And the reason why he says living hope is he says, through the resurrection of Jesus Christ from the dead. We usually say like ‘I hope such and such is going to happen, I hope it doesn’t rain.’ But in the gospels, in the New Testament, it often refers to The Hope that we have, singular, noun, definitive. A hope that’s really rooted and grounded in the reality of the resurrection of Christ. Therefore, everything including his own suffering, that somehow this suffering, was always going to be redemptive, was always going to be purposeful, and was always going to have a sense of hope. And so we have the living hope, because we can look at the resurrection and see that God redeemed even the darkest moment in human history, and used it for a good thing. So if he can do it in that moment, then he can do it in our moments where we feel exiled, where we feel marginalized, where we feel distant from him.
Chealsia Smedley: [10:14] I have to ask. So you film Juneteenth: Faith and Freedom, well, it came out in June. I’m just curious if that project influenced your thinking in this way, like how God has even used that to kind of reiterate some of these things to you.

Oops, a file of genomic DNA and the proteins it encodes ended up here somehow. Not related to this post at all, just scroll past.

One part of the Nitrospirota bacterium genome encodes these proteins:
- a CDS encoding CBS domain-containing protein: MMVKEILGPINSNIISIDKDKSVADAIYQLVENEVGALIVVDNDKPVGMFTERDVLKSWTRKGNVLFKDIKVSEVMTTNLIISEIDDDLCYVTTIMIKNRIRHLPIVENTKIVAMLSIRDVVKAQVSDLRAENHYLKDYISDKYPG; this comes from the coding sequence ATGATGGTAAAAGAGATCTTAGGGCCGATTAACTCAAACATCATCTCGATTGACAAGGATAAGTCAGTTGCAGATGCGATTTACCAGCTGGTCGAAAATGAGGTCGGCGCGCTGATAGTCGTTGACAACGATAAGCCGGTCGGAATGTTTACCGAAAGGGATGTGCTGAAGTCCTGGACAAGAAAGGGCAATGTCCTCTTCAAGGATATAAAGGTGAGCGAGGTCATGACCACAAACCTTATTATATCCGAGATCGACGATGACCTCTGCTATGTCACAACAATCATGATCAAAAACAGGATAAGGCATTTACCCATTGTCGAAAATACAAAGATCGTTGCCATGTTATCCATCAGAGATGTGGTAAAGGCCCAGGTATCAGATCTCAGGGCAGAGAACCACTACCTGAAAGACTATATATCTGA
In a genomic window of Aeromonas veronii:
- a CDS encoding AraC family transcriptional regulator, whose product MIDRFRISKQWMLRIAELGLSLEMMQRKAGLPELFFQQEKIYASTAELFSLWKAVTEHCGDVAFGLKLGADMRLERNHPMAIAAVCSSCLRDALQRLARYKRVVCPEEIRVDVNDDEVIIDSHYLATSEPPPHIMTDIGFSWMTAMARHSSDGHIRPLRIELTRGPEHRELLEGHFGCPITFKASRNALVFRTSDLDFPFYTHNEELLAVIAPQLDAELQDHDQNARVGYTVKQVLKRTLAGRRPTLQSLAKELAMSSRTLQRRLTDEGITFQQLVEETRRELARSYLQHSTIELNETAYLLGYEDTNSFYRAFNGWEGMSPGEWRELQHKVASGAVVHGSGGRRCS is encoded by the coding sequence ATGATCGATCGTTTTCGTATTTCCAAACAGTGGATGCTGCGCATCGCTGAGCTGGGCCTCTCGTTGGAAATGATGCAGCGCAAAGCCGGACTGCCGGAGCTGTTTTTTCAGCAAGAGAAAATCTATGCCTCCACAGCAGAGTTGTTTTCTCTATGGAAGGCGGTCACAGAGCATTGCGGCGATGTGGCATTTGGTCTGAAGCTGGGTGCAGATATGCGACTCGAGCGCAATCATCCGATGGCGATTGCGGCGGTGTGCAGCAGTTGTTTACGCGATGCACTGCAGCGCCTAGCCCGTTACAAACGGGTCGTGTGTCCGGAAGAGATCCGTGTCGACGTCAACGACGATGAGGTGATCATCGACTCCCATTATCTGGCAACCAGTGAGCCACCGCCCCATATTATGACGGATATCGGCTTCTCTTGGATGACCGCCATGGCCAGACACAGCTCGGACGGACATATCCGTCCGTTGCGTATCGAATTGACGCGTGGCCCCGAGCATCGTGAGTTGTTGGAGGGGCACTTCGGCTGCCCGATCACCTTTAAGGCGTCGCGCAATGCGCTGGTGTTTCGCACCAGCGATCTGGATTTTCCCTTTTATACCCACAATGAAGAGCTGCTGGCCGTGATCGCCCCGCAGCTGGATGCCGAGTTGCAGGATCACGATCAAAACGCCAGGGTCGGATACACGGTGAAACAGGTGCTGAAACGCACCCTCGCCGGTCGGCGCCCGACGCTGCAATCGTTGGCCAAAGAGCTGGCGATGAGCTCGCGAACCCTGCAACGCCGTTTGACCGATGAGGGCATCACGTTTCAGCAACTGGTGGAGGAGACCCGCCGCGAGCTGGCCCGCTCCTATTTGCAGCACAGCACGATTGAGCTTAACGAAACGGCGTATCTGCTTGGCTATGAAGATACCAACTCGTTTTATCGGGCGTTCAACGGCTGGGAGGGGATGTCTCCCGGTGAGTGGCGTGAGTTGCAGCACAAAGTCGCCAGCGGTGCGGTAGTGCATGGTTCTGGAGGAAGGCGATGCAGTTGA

Rasool Berry: [10:32] Definitely, the initial story of Juneteenth was seen as almost like, tragically comic, in some sense. People were like: ‘Wait, like the Emancipation Proclamation, which I was told, mistaught in school, was the end of slavery when Abraham Lincoln as president issued this, you know, Emancipation Proclamation. I didn’t know all the nuances that well, that was only for the states that had seceded from the Union. So that meant that there were slaveholding states that did not secede like Delaware and Kentucky, that the Emancipation Proclamation didn’t even apply to. Right? So it wasn’t the end of slavery in the United States. But even beyond that, to understand that, the role that Texas played as a essentially bastion of, you know, of a slaveholding almost utopia in that sense.
And so you had this migration, of slaveholders fleeing from the east to avoid the Union army’s enforcement of the Emancipation Proclamation to come to Texas. Could you imagine the sense of despair that someone could feel, one of the people we highlighted was Jack Yates. And Jack Yates was someone who was born into slavery, was married to a woman who was enslaved by somebody else on a different plantation in Virginia. Well, the Emancipation Proclamation is decreed in 1863. January 1 is supposed to be effective. So he’s free like, in that his enslaver just decides, well, you know, I guess that’s it, I need to do something else. Well, his wife’s enslaver is one of the folks that decides to flee that decree and come to Texas.